Mariana Pineda: Heroine of Liberty
Who was Mariana Pineda? What did Mariana Pindeda do? Why is Mairana Pineda famous?
We spoke to a local Granaina historian to discover more aboout Mariana Pineda and her relationship to Granada.
One of the most emblematic figures in Spanish history was Mariana Pineda, who fought for the liberal movement of the 19th century and whose death has turned her into a legend.
She was born on 1 September 1804 on Carrera del Darro, no. 9, to parents who came from different social classes. After the death of her father and the abandonment of her mother, she stayed there under the care of her uncle.
When she was only 14 years old, she fell hopelessly in love with Manuel Peralta Valte, a retired and ill soldier, who she married the next year and who left her widowed with two children three years later. It was then when she started to become more involved with the fight against absolutism and Fernando VII.
The next few years were marked with failed liberal love affairs and a multitude of protests rejecting absolutism. Secret meetings and collaborations with exiles and escaped prisoners made her the subject of large police vigilance, when political persecution was already an issue.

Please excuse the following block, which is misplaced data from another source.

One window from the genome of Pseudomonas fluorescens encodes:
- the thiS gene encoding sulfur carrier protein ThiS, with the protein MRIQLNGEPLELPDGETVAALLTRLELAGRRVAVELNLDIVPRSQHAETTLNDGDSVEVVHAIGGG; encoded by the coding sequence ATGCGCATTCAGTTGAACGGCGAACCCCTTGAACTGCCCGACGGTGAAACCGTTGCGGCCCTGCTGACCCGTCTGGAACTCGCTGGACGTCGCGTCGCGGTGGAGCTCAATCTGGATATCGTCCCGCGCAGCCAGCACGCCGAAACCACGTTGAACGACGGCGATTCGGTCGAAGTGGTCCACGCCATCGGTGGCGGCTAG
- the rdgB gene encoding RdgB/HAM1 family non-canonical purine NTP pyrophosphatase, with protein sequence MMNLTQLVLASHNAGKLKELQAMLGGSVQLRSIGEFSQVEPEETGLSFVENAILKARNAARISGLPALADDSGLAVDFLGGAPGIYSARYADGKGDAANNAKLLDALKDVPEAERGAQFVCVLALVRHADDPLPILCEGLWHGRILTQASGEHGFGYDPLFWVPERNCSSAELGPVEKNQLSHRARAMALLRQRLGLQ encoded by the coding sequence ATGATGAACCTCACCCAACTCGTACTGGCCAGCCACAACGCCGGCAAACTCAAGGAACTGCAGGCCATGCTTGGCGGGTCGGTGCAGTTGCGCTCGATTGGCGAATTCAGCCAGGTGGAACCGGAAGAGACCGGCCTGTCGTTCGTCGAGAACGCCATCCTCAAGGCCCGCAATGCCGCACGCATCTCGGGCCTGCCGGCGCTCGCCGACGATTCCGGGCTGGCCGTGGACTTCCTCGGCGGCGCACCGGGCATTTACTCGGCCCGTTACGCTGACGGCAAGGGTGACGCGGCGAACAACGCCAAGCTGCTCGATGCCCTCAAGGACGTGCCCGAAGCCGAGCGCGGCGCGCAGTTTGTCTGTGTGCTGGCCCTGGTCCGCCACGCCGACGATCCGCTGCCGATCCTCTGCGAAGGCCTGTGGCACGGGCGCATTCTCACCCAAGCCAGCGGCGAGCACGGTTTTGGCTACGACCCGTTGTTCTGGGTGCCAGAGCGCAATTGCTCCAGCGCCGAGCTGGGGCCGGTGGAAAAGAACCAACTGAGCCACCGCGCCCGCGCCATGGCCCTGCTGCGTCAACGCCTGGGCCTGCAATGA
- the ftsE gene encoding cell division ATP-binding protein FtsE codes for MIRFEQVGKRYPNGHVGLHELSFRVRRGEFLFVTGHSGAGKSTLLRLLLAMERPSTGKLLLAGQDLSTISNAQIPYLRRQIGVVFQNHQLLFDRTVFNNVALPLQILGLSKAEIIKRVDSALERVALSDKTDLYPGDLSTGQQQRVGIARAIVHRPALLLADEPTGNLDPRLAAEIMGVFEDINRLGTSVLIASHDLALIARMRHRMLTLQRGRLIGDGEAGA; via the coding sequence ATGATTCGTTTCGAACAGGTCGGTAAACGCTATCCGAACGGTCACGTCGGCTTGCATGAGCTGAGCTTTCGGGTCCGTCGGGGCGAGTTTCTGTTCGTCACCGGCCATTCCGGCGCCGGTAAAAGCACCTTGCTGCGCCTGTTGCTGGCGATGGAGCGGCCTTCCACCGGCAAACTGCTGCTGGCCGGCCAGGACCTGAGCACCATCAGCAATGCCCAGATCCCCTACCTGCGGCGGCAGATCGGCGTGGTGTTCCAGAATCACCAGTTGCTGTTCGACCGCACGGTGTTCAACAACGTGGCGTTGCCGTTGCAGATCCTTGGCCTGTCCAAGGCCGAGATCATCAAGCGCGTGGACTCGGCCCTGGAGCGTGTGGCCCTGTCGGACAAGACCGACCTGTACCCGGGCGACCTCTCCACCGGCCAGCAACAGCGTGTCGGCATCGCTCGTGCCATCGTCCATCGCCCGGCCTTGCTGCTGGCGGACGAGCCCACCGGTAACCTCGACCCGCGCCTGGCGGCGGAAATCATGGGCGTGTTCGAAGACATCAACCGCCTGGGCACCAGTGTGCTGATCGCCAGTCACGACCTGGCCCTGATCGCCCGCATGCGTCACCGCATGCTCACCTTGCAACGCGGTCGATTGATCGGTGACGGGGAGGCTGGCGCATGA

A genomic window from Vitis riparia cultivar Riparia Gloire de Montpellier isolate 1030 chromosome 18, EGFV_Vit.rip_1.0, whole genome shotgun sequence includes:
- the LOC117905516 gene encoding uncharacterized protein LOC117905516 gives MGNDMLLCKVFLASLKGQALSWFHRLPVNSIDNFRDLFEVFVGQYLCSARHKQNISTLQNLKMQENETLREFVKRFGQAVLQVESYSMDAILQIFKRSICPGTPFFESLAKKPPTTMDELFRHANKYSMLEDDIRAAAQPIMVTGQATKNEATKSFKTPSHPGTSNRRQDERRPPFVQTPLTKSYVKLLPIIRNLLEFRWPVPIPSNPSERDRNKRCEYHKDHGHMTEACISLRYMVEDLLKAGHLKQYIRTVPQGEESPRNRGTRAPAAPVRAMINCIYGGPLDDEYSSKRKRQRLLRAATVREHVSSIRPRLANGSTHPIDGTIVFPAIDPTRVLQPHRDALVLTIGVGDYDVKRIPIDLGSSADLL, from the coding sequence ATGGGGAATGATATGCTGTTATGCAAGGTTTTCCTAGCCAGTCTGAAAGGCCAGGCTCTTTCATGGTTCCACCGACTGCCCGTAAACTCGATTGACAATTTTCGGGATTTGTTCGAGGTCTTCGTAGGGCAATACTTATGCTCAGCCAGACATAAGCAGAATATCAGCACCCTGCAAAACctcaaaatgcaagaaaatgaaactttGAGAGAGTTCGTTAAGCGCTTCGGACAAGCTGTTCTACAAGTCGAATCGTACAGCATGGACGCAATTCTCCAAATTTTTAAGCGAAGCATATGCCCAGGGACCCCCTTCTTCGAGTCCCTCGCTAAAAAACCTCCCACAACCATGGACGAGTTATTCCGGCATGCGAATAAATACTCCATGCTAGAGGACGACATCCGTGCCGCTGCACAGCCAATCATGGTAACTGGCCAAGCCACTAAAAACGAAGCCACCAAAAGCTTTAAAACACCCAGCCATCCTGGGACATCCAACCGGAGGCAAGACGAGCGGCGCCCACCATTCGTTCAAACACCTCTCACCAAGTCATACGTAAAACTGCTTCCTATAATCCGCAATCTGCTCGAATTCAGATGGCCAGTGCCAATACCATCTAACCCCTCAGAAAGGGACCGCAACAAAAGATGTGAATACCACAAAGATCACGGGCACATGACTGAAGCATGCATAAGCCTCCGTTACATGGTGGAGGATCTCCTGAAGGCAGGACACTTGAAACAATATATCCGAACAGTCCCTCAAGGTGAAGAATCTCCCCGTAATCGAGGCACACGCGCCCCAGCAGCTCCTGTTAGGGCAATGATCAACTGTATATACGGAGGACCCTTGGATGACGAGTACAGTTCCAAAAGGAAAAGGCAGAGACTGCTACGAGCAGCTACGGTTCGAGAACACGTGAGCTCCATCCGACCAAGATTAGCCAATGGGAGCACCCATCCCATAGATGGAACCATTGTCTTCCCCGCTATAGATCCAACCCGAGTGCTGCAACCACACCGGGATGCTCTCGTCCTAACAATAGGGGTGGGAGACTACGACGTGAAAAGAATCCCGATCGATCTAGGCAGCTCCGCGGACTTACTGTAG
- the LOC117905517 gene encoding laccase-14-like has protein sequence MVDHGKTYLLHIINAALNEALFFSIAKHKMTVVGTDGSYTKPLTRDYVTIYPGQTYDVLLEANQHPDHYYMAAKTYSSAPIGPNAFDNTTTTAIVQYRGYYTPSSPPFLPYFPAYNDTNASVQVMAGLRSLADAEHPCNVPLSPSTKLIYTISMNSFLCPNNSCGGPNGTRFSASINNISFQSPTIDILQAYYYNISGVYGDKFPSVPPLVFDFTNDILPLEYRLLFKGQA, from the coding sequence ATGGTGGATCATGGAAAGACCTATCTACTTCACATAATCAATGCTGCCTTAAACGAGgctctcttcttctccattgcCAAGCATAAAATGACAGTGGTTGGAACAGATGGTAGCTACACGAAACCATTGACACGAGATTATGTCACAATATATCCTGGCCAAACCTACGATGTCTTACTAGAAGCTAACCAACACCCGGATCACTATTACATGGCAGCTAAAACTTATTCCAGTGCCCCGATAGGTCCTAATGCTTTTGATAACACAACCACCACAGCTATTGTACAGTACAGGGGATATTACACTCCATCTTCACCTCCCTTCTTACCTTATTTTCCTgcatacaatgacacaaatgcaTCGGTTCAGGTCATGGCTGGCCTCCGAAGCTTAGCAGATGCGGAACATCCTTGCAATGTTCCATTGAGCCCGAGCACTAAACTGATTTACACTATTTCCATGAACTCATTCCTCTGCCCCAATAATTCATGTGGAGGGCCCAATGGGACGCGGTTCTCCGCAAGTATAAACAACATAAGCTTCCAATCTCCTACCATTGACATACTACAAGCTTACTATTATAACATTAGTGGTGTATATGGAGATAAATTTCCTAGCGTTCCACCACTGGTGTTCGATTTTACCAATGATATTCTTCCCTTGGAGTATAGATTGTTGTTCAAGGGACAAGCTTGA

In 1830, when her home was searched, a 2-meter flag was seized embroidered with an Albaycíno design and the liberal motto, “Equality, Liberty, and Law,” in red lettering. For this, she was condemned. Under pressure to betray her accomplices in exchange for a pardon, Mariana said:
“Never will an indiscrete word escape my lips to compromise anyone. I have too much strength of mind to grab at this final bribe. Without a doubt, I prefer a glorious death over shaming myself by betraying a living person.”
After Fernando VII sentenced her to death, she was publicly executed near the Plaza de Triunfo with the brutal garrotte, a Spanish iron collar used to strangle and break the neck:
The importance of Mariana Pineda’s role and the majesty of her birth home, “House of the Pinedas,” have made it so that the home has been refurbished into a 4-star hotel, with special mention as a hotel-museum, to show the travellers a little bit of Spanish history and to transport them through a dream to the time of “the heroine of liberty,” to the time… of Mariana Pineda.